Thursday 10/19/21, and Days 2 and 3, Friday and Saturday:
We left Buenos Aires late in the day and steamed southeast downriver overnight. It took hours for us to reach the mouth of the Rio de la Plata. This is the world’s widest rivermouth, more than 100 miles across. I woke numerous times during the darkness to see ship lights and lit shores. But eventually I could feel the slight rocking of Atlantic swells.
The continental shelf off Argentina is remarkably shallow. We are a 350-foot-plus ship cruising 40 miles offshore in water as shallow as 60 feet. If the ship did a head-stand on the bottom, it would loom 30 stories above the waterline. A skyscraper at sea. Like an oil rig. And it must be admitted that we burn enough fuel to provide some employment to the petrol industry.
That’s my awkward segue to petrels—the seabirds. A morning of white chop on our stern held few birds. But over time, as brown river-and-sea water yielded to green seawater of the wide shelf, various seabirds began putting in appearances. A smattering of terns, probably South American Terns, and a few Kelp Gulls. And the truly open-ocean birds began appearing. A few Black-browed Albatrosses. White-chinned Petrels, which are much smaller but still large for petrels. We saw one skua-type bird, probably a Parasitic Jaeger from the north, here for winter. And also from the north, several Manx Shearwaters. And birds we see in the north when it’s winter here, are here now to breed, including Greater Shearwaters. Later, a Yellow-nosed Albatross or two appeared, gliding on bowed wings. And a few Magellanic Penguins, like floating black footballs with striped heads.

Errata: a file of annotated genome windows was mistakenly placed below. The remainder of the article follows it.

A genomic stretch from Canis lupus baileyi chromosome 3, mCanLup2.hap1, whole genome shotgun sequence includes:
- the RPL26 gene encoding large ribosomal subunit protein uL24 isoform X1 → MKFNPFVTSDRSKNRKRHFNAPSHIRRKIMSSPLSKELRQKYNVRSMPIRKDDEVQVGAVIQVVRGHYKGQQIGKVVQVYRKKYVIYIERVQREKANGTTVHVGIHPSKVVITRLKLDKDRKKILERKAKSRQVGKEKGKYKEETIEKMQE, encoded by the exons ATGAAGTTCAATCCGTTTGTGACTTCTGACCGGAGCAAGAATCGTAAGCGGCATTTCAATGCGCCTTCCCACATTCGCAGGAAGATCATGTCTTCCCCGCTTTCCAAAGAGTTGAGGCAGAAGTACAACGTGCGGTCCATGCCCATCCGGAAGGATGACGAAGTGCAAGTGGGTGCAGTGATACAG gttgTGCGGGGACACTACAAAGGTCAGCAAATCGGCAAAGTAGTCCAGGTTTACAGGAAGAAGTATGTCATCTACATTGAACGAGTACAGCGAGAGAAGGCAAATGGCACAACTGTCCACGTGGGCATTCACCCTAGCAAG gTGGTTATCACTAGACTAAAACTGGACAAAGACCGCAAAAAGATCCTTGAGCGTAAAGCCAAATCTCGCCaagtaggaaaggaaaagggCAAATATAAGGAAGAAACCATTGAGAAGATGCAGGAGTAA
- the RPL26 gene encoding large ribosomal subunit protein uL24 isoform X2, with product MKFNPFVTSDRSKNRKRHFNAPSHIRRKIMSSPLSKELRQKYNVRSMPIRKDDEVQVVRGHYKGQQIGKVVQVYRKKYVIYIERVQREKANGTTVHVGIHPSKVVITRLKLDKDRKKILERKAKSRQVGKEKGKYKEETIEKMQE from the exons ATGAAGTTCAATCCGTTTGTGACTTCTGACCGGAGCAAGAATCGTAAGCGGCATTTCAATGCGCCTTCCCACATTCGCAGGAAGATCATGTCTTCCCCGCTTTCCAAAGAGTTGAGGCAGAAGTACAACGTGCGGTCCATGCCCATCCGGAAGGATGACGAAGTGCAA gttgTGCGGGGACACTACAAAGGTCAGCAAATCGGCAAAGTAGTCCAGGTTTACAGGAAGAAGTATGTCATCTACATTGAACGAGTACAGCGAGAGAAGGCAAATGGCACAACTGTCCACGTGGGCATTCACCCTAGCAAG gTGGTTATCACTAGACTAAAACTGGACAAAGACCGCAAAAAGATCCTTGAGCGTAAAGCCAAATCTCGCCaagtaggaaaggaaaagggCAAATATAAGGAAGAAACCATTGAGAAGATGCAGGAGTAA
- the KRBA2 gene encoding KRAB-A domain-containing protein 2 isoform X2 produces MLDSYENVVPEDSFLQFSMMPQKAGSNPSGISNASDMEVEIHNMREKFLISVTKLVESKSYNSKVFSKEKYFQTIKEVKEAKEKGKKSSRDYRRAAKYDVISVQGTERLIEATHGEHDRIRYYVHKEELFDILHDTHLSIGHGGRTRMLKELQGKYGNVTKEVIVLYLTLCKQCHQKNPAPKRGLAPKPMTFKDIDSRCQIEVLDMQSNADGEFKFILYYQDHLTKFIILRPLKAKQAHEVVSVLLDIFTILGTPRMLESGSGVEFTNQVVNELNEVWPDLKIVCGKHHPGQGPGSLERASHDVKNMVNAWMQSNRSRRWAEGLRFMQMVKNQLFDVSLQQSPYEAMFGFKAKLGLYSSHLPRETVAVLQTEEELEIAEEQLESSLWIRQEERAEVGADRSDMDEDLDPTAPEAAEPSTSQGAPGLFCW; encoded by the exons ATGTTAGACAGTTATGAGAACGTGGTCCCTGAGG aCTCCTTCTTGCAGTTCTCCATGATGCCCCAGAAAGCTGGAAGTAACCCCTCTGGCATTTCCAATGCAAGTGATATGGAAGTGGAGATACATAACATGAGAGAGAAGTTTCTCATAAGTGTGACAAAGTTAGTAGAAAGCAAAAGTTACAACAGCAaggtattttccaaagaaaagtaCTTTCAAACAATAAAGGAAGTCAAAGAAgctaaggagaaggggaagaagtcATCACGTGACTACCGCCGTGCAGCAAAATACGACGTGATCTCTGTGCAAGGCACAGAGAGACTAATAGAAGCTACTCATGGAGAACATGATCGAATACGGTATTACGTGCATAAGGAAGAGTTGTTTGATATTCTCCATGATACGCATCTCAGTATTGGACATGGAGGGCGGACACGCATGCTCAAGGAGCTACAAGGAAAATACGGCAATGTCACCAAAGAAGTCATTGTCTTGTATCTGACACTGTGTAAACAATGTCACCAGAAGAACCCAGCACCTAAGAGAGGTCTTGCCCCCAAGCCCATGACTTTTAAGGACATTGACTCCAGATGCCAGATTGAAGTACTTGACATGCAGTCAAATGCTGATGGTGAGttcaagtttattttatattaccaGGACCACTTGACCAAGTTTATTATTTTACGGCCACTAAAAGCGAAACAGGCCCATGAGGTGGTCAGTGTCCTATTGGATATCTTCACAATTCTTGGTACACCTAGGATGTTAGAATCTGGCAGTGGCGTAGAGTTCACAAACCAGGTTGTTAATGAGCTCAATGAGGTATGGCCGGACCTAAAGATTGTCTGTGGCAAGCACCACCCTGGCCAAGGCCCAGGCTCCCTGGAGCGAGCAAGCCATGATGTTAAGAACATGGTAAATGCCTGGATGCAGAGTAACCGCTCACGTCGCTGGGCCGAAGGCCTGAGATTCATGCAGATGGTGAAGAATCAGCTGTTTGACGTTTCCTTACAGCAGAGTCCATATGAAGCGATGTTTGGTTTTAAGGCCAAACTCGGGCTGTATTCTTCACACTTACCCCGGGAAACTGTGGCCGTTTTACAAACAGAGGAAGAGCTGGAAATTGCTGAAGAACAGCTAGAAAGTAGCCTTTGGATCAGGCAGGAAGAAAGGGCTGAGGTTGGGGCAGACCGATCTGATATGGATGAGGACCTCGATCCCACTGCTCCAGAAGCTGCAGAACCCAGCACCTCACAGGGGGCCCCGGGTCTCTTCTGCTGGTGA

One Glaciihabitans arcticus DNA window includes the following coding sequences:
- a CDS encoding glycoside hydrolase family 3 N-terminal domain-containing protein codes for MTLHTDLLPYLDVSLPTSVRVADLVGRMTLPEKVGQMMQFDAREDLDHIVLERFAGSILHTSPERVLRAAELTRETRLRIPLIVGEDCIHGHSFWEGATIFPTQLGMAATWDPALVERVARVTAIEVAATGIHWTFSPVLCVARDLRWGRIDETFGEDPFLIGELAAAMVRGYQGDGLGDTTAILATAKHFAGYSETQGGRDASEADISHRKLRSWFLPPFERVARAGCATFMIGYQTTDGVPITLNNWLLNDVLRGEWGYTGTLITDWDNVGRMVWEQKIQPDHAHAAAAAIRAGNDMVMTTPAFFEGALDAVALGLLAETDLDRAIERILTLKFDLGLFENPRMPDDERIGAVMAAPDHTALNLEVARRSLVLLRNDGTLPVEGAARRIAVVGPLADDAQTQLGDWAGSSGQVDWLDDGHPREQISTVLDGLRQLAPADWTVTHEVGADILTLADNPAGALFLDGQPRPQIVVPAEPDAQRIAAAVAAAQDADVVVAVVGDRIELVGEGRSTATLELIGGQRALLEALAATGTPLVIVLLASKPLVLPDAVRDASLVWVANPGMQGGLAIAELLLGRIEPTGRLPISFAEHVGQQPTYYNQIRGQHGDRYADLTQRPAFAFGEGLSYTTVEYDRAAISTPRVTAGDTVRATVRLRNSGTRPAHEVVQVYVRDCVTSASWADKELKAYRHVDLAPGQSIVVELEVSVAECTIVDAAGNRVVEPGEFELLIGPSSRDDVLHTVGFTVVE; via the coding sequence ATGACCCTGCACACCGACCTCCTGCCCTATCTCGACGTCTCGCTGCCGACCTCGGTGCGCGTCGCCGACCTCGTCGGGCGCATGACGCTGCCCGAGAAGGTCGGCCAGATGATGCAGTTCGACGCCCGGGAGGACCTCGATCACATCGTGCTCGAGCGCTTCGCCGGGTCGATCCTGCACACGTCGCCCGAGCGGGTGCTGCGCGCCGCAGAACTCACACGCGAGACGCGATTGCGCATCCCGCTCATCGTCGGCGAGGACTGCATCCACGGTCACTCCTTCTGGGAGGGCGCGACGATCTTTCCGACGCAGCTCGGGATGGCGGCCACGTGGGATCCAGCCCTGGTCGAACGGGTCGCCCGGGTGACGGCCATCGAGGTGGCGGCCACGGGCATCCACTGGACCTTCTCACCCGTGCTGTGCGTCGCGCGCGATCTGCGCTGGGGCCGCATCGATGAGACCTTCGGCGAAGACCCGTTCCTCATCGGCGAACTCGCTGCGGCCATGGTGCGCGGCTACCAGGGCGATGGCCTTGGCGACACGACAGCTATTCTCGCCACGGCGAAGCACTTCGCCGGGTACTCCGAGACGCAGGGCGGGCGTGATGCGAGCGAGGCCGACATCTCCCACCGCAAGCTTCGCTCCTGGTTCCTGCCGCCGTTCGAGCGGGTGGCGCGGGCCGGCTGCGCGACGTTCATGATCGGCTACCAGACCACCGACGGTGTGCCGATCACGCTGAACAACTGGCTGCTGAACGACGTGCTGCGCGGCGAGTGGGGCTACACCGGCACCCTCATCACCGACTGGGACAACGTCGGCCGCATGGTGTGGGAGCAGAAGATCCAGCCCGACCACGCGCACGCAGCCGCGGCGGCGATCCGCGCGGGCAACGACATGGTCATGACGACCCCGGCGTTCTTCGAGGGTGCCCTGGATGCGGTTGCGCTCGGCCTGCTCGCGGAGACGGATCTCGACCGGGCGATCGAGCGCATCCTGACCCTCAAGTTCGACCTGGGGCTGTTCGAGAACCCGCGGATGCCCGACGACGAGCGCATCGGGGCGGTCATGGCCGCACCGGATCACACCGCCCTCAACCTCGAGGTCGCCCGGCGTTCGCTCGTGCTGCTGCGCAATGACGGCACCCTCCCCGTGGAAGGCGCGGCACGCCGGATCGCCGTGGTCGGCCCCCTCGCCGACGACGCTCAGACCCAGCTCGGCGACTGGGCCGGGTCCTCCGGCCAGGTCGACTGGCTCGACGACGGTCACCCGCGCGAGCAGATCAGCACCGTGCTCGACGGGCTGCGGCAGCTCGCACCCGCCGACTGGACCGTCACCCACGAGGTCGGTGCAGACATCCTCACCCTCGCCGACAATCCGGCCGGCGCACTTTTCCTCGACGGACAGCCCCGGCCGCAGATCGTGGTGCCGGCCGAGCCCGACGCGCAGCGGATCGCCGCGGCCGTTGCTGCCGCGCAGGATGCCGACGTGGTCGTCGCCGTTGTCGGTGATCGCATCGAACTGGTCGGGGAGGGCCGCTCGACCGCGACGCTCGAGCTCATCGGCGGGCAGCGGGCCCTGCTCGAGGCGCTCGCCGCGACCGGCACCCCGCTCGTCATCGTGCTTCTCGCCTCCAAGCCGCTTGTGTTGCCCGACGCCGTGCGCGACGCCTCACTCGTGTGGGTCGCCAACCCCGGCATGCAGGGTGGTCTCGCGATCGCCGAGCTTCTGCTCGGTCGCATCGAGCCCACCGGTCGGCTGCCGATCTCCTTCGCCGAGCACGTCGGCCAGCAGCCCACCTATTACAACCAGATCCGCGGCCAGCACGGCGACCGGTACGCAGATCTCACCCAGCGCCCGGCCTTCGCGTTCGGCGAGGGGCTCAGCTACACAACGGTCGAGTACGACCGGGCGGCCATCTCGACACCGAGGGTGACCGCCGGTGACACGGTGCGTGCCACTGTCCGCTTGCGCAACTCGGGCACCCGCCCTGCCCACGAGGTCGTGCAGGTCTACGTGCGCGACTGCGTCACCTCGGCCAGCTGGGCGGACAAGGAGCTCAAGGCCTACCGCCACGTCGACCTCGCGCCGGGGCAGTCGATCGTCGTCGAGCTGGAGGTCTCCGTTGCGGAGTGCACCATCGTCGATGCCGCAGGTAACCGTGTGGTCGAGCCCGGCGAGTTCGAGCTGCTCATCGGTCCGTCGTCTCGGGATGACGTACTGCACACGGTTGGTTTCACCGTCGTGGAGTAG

I also saw several Great Grebes, birds I had never seen before and whose existence on Earth I was totally unaware of. It’s probably fair to say that, though some are aware of gulls and penguins, and a lesser percentage have heard the word albatross, probably 99 percent of all the people in the world have no idea that they share a planet with any of the species we’ll see. Not only is their life poorer for the lack of companionship, but, were these creatures they to go extinct, their loss would create not a ripple across most human minds. If people care to protect only what they love, what hope is there for the vast majority of animals whose human constituency is vanishingly small? That, I suppose, is why we’re here—to create a little hope.
Day 3, Saturday. All day at sea. New birds: Southern Giant Petrels and a couple of Cape or Pintado Petrels crisscrossing our wake. By mid-morning we were into some pretty thick seabird aggregations. The first Royal Albatrosses that I’ve seen on this trip showed up in the morning. The first couple of fur seals in the afternoon. For perhaps a ten- to fifteen-mile stretch, we passed half a dozen large fishing ships, trawl-netters it seemed, each attended by hundreds of seabirds waiting for the voluminous discards of our wasteful ways. But this is a dangerous game that the birds sometimes lose by striking a wing on the net cables. This has been a serious conservation concern, and methods have been developed to avoid bird-strikes—which some boats use.